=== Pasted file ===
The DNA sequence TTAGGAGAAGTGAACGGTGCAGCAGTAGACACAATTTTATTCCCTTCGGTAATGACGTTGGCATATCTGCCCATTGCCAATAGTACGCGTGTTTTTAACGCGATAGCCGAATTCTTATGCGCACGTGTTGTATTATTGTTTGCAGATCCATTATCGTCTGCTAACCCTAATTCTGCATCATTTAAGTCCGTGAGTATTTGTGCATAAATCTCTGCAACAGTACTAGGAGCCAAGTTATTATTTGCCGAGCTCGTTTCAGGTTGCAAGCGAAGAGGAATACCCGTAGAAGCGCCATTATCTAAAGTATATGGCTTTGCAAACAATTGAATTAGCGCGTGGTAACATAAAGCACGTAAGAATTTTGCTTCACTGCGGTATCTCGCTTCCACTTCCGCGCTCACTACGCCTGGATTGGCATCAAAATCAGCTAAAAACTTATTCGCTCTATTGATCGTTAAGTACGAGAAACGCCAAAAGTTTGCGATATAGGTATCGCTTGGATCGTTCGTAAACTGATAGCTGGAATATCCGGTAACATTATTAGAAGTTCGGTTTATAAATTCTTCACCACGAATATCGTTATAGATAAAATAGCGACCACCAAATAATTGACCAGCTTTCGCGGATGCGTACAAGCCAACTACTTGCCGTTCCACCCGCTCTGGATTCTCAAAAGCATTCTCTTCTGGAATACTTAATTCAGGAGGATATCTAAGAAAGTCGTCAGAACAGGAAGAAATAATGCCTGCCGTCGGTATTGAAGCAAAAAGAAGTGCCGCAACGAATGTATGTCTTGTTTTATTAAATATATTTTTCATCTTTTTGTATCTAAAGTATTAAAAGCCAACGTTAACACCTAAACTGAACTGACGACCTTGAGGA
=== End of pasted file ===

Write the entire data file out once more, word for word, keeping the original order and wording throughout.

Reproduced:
The DNA sequence TTAGGAGAAGTGAACGGTGCAGCAGTAGACACAATTTTATTCCCTTCGGTAATGACGTTGGCATATCTGCCCATTGCCAATAGTACGCGTGTTTTTAACGCGATAGCCGAATTCTTATGCGCACGTGTTGTATTATTGTTTGCAGATCCATTATCGTCTGCTAACCCTAATTCTGCATCATTTAAGTCCGTGAGTATTTGTGCATAAATCTCTGCAACAGTACTAGGAGCCAAGTTATTATTTGCCGAGCTCGTTTCAGGTTGCAAGCGAAGAGGAATACCCGTAGAAGCGCCATTATCTAAAGTATATGGCTTTGCAAACAATTGAATTAGCGCGTGGTAACATAAAGCACGTAAGAATTTTGCTTCACTGCGGTATCTCGCTTCCACTTCCGCGCTCACTACGCCTGGATTGGCATCAAAATCAGCTAAAAACTTATTCGCTCTATTGATCGTTAAGTACGAGAAACGCCAAAAGTTTGCGATATAGGTATCGCTTGGATCGTTCGTAAACTGATAGCTGGAATATCCGGTAACATTATTAGAAGTTCGGTTTATAAATTCTTCACCACGAATATCGTTATAGATAAAATAGCGACCACCAAATAATTGACCAGCTTTCGCGGATGCGTACAAGCCAACTACTTGCCGTTCCACCCGCTCTGGATTCTCAAAAGCATTCTCTTCTGGAATACTTAATTCAGGAGGATATCTAAGAAAGTCGTCAGAACAGGAAGAAATAATGCCTGCCGTCGGTATTGAAGCAAAAAGAAGTGCCGCAACGAATGTATGTCTTGTTTTATTAAATATATTTTTCATCTTTTTGTATCTAAAGTATTAAAAGCCAACGTTAACACCTAAACTGAACTGACGACCTTGAGGA